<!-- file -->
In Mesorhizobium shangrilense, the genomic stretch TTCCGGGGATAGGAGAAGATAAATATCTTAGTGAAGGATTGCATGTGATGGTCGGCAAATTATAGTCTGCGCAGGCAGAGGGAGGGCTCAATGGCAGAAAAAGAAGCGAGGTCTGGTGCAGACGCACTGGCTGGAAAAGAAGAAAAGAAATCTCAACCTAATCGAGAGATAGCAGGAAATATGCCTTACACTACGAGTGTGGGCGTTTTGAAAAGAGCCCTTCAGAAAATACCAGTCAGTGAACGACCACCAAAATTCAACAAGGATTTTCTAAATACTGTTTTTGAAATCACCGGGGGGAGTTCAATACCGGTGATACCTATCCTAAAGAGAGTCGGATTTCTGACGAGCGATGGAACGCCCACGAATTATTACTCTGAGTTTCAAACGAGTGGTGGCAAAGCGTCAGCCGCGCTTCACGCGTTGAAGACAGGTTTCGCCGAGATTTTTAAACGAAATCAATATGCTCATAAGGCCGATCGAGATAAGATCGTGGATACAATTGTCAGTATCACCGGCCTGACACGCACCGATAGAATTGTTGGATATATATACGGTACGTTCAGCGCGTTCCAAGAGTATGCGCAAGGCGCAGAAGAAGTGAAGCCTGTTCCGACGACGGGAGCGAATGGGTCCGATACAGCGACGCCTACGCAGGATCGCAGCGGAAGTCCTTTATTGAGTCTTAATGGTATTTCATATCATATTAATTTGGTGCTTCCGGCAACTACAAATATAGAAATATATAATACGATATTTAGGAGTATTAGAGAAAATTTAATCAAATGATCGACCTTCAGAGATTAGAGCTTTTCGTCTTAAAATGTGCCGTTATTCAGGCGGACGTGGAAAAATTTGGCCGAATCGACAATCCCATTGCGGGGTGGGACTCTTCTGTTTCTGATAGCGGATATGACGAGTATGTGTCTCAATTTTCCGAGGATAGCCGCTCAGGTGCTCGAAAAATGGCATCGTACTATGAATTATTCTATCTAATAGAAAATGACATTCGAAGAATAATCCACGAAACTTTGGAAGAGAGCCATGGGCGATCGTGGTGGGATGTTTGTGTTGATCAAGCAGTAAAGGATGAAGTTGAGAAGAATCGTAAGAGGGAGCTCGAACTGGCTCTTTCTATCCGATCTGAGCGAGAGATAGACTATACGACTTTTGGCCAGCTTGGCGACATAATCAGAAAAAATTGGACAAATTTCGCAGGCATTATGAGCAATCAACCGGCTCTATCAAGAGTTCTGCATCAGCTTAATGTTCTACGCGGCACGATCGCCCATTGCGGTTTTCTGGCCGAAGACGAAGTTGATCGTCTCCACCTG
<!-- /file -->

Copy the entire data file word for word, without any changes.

In Mesorhizobium shangrilense, the genomic stretch TTCCGGGGATAGGAGAAGATAAATATCTTAGTGAAGGATTGCATGTGATGGTCGGCAAATTATAGTCTGCGCAGGCAGAGGGAGGGCTCAATGGCAGAAAAAGAAGCGAGGTCTGGTGCAGACGCACTGGCTGGAAAAGAAGAAAAGAAATCTCAACCTAATCGAGAGATAGCAGGAAATATGCCTTACACTACGAGTGTGGGCGTTTTGAAAAGAGCCCTTCAGAAAATACCAGTCAGTGAACGACCACCAAAATTCAACAAGGATTTTCTAAATACTGTTTTTGAAATCACCGGGGGGAGTTCAATACCGGTGATACCTATCCTAAAGAGAGTCGGATTTCTGACGAGCGATGGAACGCCCACGAATTATTACTCTGAGTTTCAAACGAGTGGTGGCAAAGCGTCAGCCGCGCTTCACGCGTTGAAGACAGGTTTCGCCGAGATTTTTAAACGAAATCAATATGCTCATAAGGCCGATCGAGATAAGATCGTGGATACAATTGTCAGTATCACCGGCCTGACACGCACCGATAGAATTGTTGGATATATATACGGTACGTTCAGCGCGTTCCAAGAGTATGCGCAAGGCGCAGAAGAAGTGAAGCCTGTTCCGACGACGGGAGCGAATGGGTCCGATACAGCGACGCCTACGCAGGATCGCAGCGGAAGTCCTTTATTGAGTCTTAATGGTATTTCATATCATATTAATTTGGTGCTTCCGGCAACTACAAATATAGAAATATATAATACGATATTTAGGAGTATTAGAGAAAATTTAATCAAATGATCGACCTTCAGAGATTAGAGCTTTTCGTCTTAAAATGTGCCGTTATTCAGGCGGACGTGGAAAAATTTGGCCGAATCGACAATCCCATTGCGGGGTGGGACTCTTCTGTTTCTGATAGCGGATATGACGAGTATGTGTCTCAATTTTCCGAGGATAGCCGCTCAGGTGCTCGAAAAATGGCATCGTACTATGAATTATTCTATCTAATAGAAAATGACATTCGAAGAATAATCCACGAAACTTTGGAAGAGAGCCATGGGCGATCGTGGTGGGATGTTTGTGTTGATCAAGCAGTAAAGGATGAAGTTGAGAAGAATCGTAAGAGGGAGCTCGAACTGGCTCTTTCTATCCGATCTGAGCGAGAGATAGACTATACGACTTTTGGCCAGCTTGGCGACATAATCAGAAAAAATTGGACAAATTTCGCAGGCATTATGAGCAATCAACCGGCTCTATCAAGAGTTCTGCATCAGCTTAATGTTCTACGCGGCACGATCGCCCATTGCGGTTTTCTGGCCGAAGACGAAGTTGATCGTCTCCACCTG